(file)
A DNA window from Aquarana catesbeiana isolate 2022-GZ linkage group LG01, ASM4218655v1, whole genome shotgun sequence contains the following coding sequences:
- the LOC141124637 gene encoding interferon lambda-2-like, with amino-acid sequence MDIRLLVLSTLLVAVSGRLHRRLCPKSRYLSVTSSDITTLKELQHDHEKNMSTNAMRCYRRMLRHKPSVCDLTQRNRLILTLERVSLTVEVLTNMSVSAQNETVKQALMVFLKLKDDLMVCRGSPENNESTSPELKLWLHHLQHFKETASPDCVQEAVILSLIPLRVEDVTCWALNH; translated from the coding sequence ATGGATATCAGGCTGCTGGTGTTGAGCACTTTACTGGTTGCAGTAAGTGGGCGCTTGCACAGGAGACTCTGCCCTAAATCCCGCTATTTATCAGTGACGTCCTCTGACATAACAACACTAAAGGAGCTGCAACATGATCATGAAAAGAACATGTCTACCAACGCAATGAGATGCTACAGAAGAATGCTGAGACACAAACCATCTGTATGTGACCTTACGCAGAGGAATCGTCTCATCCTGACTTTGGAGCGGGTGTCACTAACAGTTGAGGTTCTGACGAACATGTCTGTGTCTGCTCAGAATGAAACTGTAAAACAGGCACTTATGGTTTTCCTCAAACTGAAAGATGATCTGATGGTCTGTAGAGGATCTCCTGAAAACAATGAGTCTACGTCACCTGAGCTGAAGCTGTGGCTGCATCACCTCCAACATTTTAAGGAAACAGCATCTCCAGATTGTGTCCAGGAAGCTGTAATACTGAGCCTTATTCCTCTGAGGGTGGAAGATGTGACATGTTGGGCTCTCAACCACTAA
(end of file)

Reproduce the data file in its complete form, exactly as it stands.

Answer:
A DNA window from Aquarana catesbeiana isolate 2022-GZ linkage group LG01, ASM4218655v1, whole genome shotgun sequence contains the following coding sequences:
- the LOC141124637 gene encoding interferon lambda-2-like, with amino-acid sequence MDIRLLVLSTLLVAVSGRLHRRLCPKSRYLSVTSSDITTLKELQHDHEKNMSTNAMRCYRRMLRHKPSVCDLTQRNRLILTLERVSLTVEVLTNMSVSAQNETVKQALMVFLKLKDDLMVCRGSPENNESTSPELKLWLHHLQHFKETASPDCVQEAVILSLIPLRVEDVTCWALNH; translated from the coding sequence ATGGATATCAGGCTGCTGGTGTTGAGCACTTTACTGGTTGCAGTAAGTGGGCGCTTGCACAGGAGACTCTGCCCTAAATCCCGCTATTTATCAGTGACGTCCTCTGACATAACAACACTAAAGGAGCTGCAACATGATCATGAAAAGAACATGTCTACCAACGCAATGAGATGCTACAGAAGAATGCTGAGACACAAACCATCTGTATGTGACCTTACGCAGAGGAATCGTCTCATCCTGACTTTGGAGCGGGTGTCACTAACAGTTGAGGTTCTGACGAACATGTCTGTGTCTGCTCAGAATGAAACTGTAAAACAGGCACTTATGGTTTTCCTCAAACTGAAAGATGATCTGATGGTCTGTAGAGGATCTCCTGAAAACAATGAGTCTACGTCACCTGAGCTGAAGCTGTGGCTGCATCACCTCCAACATTTTAAGGAAACAGCATCTCCAGATTGTGTCCAGGAAGCTGTAATACTGAGCCTTATTCCTCTGAGGGTGGAAGATGTGACATGTTGGGCTCTCAACCACTAA